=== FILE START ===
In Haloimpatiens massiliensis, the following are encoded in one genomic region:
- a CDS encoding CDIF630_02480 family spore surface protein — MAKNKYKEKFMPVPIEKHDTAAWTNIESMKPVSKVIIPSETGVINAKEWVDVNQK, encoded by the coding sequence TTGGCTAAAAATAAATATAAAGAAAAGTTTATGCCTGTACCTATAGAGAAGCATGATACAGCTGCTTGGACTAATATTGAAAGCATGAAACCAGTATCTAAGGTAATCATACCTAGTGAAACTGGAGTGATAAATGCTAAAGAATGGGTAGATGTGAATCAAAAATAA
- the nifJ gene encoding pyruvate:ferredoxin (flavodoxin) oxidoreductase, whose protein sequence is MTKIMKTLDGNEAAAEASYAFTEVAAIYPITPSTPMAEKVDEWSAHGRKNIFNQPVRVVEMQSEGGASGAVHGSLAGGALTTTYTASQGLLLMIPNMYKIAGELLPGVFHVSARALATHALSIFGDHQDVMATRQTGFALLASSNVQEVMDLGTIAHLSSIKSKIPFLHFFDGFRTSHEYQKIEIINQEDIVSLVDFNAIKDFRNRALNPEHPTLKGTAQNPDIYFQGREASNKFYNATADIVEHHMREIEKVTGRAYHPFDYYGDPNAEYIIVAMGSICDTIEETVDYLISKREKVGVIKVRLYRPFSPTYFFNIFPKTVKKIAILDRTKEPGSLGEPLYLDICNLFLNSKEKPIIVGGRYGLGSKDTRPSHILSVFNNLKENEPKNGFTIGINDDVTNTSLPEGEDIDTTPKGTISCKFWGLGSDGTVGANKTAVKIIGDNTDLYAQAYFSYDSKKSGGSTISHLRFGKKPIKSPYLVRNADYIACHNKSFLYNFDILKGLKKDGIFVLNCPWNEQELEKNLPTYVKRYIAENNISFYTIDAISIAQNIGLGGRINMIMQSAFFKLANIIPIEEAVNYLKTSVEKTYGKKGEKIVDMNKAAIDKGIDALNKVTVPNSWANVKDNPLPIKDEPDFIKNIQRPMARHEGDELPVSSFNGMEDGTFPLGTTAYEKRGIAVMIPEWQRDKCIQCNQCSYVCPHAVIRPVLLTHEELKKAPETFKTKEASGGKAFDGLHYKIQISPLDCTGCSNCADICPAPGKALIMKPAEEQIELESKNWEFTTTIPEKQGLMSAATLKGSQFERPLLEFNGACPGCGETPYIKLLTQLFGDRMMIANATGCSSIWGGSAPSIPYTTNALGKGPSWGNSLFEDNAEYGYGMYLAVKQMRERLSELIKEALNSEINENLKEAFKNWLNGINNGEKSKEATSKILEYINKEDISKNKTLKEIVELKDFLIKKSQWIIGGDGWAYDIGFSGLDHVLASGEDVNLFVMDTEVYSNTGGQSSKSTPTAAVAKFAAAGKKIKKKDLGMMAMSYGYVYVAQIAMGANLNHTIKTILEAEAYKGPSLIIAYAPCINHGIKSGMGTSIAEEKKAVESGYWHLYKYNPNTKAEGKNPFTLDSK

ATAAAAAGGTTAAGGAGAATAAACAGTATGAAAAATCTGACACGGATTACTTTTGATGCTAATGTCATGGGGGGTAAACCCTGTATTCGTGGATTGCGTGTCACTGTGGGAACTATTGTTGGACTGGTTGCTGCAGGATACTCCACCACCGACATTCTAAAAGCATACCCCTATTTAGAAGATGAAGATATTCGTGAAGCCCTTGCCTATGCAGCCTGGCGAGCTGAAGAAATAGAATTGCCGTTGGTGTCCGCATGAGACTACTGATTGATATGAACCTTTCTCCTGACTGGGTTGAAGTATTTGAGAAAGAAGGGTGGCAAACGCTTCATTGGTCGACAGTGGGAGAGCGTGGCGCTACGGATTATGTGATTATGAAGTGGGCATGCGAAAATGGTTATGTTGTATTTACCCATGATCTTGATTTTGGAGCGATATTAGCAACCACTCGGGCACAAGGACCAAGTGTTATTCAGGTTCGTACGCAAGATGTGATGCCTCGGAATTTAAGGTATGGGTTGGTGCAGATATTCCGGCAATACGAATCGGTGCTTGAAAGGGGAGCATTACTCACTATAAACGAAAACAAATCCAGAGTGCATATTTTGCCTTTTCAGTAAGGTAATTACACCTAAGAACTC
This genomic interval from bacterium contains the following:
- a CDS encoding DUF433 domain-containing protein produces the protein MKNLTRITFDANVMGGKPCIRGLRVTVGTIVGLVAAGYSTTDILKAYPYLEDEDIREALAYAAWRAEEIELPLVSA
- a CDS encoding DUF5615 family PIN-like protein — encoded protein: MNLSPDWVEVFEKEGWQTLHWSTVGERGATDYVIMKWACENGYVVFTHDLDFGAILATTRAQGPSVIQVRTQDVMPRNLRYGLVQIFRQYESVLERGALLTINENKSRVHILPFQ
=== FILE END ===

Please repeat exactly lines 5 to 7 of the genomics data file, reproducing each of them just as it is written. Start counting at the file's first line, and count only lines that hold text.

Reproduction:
This genomic interval from bacterium contains the following:
- a CDS encoding DUF433 domain-containing protein produces the protein MKNLTRITFDANVMGGKPCIRGLRVTVGTIVGLVAAGYSTTDILKAYPYLEDEDIREALAYAAWRAEEIELPLVSA
- a CDS encoding DUF5615 family PIN-like protein — encoded protein: MNLSPDWVEVFEKEGWQTLHWSTVGERGATDYVIMKWACENGYVVFTHDLDFGAILATTRAQGPSVIQVRTQDVMPRNLRYGLVQIFRQYESVLERGALLTINENKSRVHILPFQ